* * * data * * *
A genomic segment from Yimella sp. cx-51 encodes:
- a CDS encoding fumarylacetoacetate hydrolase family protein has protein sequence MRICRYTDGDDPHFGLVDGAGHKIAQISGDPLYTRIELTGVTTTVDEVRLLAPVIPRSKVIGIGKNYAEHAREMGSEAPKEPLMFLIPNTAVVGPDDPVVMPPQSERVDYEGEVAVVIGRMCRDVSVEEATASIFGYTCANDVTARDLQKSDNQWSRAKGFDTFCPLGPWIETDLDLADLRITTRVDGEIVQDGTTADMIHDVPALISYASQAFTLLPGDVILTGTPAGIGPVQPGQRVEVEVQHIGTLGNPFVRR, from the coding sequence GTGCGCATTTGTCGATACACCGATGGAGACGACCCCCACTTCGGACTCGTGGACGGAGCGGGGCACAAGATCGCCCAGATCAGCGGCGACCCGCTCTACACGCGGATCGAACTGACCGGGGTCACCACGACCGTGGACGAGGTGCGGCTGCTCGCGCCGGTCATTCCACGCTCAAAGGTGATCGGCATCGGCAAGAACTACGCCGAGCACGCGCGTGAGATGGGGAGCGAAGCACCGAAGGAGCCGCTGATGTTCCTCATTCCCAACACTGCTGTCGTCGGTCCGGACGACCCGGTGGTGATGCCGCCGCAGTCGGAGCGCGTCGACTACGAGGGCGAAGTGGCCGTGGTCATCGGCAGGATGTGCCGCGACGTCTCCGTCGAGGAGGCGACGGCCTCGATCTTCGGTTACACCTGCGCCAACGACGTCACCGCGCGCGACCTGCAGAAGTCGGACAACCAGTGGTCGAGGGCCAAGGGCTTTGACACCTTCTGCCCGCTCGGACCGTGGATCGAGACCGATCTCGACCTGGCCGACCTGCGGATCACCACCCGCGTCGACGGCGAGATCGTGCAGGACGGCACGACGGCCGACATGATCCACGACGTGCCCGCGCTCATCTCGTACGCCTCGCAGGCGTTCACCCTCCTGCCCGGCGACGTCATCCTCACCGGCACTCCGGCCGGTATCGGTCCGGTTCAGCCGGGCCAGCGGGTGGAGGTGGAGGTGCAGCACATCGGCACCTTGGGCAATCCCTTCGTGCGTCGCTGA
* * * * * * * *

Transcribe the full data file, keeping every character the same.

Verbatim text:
A genomic segment from Yimella sp. cx-51 encodes:
- a CDS encoding fumarylacetoacetate hydrolase family protein has protein sequence MRICRYTDGDDPHFGLVDGAGHKIAQISGDPLYTRIELTGVTTTVDEVRLLAPVIPRSKVIGIGKNYAEHAREMGSEAPKEPLMFLIPNTAVVGPDDPVVMPPQSERVDYEGEVAVVIGRMCRDVSVEEATASIFGYTCANDVTARDLQKSDNQWSRAKGFDTFCPLGPWIETDLDLADLRITTRVDGEIVQDGTTADMIHDVPALISYASQAFTLLPGDVILTGTPAGIGPVQPGQRVEVEVQHIGTLGNPFVRR, from the coding sequence GTGCGCATTTGTCGATACACCGATGGAGACGACCCCCACTTCGGACTCGTGGACGGAGCGGGGCACAAGATCGCCCAGATCAGCGGCGACCCGCTCTACACGCGGATCGAACTGACCGGGGTCACCACGACCGTGGACGAGGTGCGGCTGCTCGCGCCGGTCATTCCACGCTCAAAGGTGATCGGCATCGGCAAGAACTACGCCGAGCACGCGCGTGAGATGGGGAGCGAAGCACCGAAGGAGCCGCTGATGTTCCTCATTCCCAACACTGCTGTCGTCGGTCCGGACGACCCGGTGGTGATGCCGCCGCAGTCGGAGCGCGTCGACTACGAGGGCGAAGTGGCCGTGGTCATCGGCAGGATGTGCCGCGACGTCTCCGTCGAGGAGGCGACGGCCTCGATCTTCGGTTACACCTGCGCCAACGACGTCACCGCGCGCGACCTGCAGAAGTCGGACAACCAGTGGTCGAGGGCCAAGGGCTTTGACACCTTCTGCCCGCTCGGACCGTGGATCGAGACCGATCTCGACCTGGCCGACCTGCGGATCACCACCCGCGTCGACGGCGAGATCGTGCAGGACGGCACGACGGCCGACATGATCCACGACGTGCCCGCGCTCATCTCGTACGCCTCGCAGGCGTTCACCCTCCTGCCCGGCGACGTCATCCTCACCGGCACTCCGGCCGGTATCGGTCCGGTTCAGCCGGGCCAGCGGGTGGAGGTGGAGGTGCAGCACATCGGCACCTTGGGCAATCCCTTCGTGCGTCGCTGA